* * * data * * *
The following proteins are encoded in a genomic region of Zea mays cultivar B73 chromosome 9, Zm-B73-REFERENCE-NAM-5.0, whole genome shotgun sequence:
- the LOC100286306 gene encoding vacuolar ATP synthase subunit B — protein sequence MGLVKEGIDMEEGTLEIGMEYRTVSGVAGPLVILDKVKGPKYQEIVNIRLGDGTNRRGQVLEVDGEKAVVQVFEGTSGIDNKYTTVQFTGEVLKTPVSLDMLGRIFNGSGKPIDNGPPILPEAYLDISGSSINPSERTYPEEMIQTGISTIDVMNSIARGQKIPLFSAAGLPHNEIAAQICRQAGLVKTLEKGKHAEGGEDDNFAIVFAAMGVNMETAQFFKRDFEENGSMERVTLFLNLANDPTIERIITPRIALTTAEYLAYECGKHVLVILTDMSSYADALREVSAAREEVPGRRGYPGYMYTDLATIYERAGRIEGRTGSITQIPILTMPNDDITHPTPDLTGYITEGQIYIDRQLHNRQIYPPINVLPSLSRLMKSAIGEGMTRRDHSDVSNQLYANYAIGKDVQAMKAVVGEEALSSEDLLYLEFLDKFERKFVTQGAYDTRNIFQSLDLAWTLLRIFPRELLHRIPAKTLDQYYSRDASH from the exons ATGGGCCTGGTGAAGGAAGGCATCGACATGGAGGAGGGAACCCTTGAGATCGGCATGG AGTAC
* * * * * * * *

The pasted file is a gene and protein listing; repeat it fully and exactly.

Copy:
The following proteins are encoded in a genomic region of Zea mays cultivar B73 chromosome 9, Zm-B73-REFERENCE-NAM-5.0, whole genome shotgun sequence:
- the LOC100286306 gene encoding vacuolar ATP synthase subunit B — protein sequence MGLVKEGIDMEEGTLEIGMEYRTVSGVAGPLVILDKVKGPKYQEIVNIRLGDGTNRRGQVLEVDGEKAVVQVFEGTSGIDNKYTTVQFTGEVLKTPVSLDMLGRIFNGSGKPIDNGPPILPEAYLDISGSSINPSERTYPEEMIQTGISTIDVMNSIARGQKIPLFSAAGLPHNEIAAQICRQAGLVKTLEKGKHAEGGEDDNFAIVFAAMGVNMETAQFFKRDFEENGSMERVTLFLNLANDPTIERIITPRIALTTAEYLAYECGKHVLVILTDMSSYADALREVSAAREEVPGRRGYPGYMYTDLATIYERAGRIEGRTGSITQIPILTMPNDDITHPTPDLTGYITEGQIYIDRQLHNRQIYPPINVLPSLSRLMKSAIGEGMTRRDHSDVSNQLYANYAIGKDVQAMKAVVGEEALSSEDLLYLEFLDKFERKFVTQGAYDTRNIFQSLDLAWTLLRIFPRELLHRIPAKTLDQYYSRDASH from the exons ATGGGCCTGGTGAAGGAAGGCATCGACATGGAGGAGGGAACCCTTGAGATCGGCATGG AGTAC